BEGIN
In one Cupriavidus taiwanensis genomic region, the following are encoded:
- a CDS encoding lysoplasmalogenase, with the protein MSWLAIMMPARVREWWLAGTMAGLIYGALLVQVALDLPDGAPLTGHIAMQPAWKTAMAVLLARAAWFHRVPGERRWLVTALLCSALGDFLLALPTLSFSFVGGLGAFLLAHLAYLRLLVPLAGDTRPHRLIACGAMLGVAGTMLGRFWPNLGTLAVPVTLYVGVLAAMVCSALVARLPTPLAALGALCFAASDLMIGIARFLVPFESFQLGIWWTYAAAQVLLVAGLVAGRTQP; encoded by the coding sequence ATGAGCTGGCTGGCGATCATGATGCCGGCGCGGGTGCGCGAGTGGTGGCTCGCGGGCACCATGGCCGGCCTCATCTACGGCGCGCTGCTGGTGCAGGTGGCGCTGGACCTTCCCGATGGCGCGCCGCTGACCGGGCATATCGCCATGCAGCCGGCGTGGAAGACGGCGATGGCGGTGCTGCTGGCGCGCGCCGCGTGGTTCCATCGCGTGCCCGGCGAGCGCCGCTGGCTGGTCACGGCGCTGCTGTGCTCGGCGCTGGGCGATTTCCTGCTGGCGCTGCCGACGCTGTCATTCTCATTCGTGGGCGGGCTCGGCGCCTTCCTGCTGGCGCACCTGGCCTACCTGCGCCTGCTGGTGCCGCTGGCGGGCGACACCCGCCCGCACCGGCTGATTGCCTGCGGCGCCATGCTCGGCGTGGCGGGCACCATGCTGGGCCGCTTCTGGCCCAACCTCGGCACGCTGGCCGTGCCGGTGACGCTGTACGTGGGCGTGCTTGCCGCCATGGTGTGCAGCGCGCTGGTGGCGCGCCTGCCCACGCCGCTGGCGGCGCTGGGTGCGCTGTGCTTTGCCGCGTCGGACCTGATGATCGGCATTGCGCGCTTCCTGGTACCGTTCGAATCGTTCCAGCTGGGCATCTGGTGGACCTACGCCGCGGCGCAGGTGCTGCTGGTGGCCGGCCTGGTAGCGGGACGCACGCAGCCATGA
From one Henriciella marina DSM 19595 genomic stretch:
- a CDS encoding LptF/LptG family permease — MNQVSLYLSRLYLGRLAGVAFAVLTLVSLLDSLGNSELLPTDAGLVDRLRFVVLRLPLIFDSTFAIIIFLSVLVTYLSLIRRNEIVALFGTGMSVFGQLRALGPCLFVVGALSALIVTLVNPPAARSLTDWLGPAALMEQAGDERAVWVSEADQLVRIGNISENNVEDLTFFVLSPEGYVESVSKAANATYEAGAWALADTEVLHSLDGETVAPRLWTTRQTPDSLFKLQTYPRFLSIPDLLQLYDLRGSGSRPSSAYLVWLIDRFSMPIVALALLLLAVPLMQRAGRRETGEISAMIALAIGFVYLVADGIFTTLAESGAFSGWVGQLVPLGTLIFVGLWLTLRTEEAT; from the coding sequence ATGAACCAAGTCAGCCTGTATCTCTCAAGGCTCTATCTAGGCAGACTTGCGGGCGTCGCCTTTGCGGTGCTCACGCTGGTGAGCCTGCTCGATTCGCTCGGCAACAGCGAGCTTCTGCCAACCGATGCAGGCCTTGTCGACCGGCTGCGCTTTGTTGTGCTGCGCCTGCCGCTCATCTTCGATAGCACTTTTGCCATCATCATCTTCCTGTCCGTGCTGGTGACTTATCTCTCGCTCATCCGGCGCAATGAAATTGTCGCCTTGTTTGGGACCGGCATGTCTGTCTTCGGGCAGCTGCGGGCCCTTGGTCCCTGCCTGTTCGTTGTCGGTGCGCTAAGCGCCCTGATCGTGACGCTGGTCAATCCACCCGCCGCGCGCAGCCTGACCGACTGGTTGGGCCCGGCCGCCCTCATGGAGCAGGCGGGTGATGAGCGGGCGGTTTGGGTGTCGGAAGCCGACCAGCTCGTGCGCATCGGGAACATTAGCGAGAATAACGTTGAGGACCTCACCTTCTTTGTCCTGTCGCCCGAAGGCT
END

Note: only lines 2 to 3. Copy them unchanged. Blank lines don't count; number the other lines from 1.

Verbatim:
- a CDS encoding lysoplasmalogenase, with the protein MSWLAIMMPARVREWWLAGTMAGLIYGALLVQVALDLPDGAPLTGHIAMQPAWKTAMAVLLARAAWFHRVPGERRWLVTALLCSALGDFLLALPTLSFSFVGGLGAFLLAHLAYLRLLVPLAGDTRPHRLIACGAMLGVAGTMLGRFWPNLGTLAVPVTLYVGVLAAMVCSALVARLPTPLAALGALCFAASDLMIGIARFLVPFESFQLGIWWTYAAAQVLLVAGLVAGRTQP; encoded by the coding sequence ATGAGCTGGCTGGCGATCATGATGCCGGCGCGGGTGCGCGAGTGGTGGCTCGCGGGCACCATGGCCGGCCTCATCTACGGCGCGCTGCTGGTGCAGGTGGCGCTGGACCTTCCCGATGGCGCGCCGCTGACCGGGCATATCGCCATGCAGCCGGCGTGGAAGACGGCGATGGCGGTGCTGCTGGCGCGCGCCGCGTGGTTCCATCGCGTGCCCGGCGAGCGCCGCTGGCTGGTCACGGCGCTGCTGTGCTCGGCGCTGGGCGATTTCCTGCTGGCGCTGCCGACGCTGTCATTCTCATTCGTGGGCGGGCTCGGCGCCTTCCTGCTGGCGCACCTGGCCTACCTGCGCCTGCTGGTGCCGCTGGCGGGCGACACCCGCCCGCACCGGCTGATTGCCTGCGGCGCCATGCTCGGCGTGGCGGGCACCATGCTGGGCCGCTTCTGGCCCAACCTCGGCACGCTGGCCGTGCCGGTGACGCTGTACGTGGGCGTGCTTGCCGCCATGGTGTGCAGCGCGCTGGTGGCGCGCCTGCCCACGCCGCTGGCGGCGCTGGGTGCGCTGTGCTTTGCCGCGTCGGACCTGATGATCGGCATTGCGCGCTTCCTGGTACCGTTCGAATCGTTCCAGCTGGGCATCTGGTGGACCTACGCCGCGGCGCAGGTGCTGCTGGTGGCCGGCCTGGTAGCGGGACGCACGCAGCCATGA
From one Henriciella marina DSM 19595 genomic stretch: